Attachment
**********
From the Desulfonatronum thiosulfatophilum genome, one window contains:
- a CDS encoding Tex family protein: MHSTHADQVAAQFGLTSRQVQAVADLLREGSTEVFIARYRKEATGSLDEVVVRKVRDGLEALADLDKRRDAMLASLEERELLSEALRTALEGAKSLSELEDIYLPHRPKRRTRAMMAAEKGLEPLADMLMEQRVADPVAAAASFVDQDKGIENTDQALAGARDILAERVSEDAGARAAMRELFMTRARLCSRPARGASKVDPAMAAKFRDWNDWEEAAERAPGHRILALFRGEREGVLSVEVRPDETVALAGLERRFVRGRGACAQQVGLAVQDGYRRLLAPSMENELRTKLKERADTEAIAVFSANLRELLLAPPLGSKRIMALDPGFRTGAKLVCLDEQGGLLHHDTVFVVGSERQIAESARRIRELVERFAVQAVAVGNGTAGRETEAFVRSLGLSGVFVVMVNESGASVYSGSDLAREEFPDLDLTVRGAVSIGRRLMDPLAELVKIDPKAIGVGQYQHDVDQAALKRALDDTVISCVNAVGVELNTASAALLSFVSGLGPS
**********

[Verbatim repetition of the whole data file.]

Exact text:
From the Desulfonatronum thiosulfatophilum genome, one window contains:
- a CDS encoding Tex family protein: MHSTHADQVAAQFGLTSRQVQAVADLLREGSTEVFIARYRKEATGSLDEVVVRKVRDGLEALADLDKRRDAMLASLEERELLSEALRTALEGAKSLSELEDIYLPHRPKRRTRAMMAAEKGLEPLADMLMEQRVADPVAAAASFVDQDKGIENTDQALAGARDILAERVSEDAGARAAMRELFMTRARLCSRPARGASKVDPAMAAKFRDWNDWEEAAERAPGHRILALFRGEREGVLSVEVRPDETVALAGLERRFVRGRGACAQQVGLAVQDGYRRLLAPSMENELRTKLKERADTEAIAVFSANLRELLLAPPLGSKRIMALDPGFRTGAKLVCLDEQGGLLHHDTVFVVGSERQIAESARRIRELVERFAVQAVAVGNGTAGRETEAFVRSLGLSGVFVVMVNESGASVYSGSDLAREEFPDLDLTVRGAVSIGRRLMDPLAELVKIDPKAIGVGQYQHDVDQAALKRALDDTVISCVNAVGVELNTASAALLSFVSGLGPS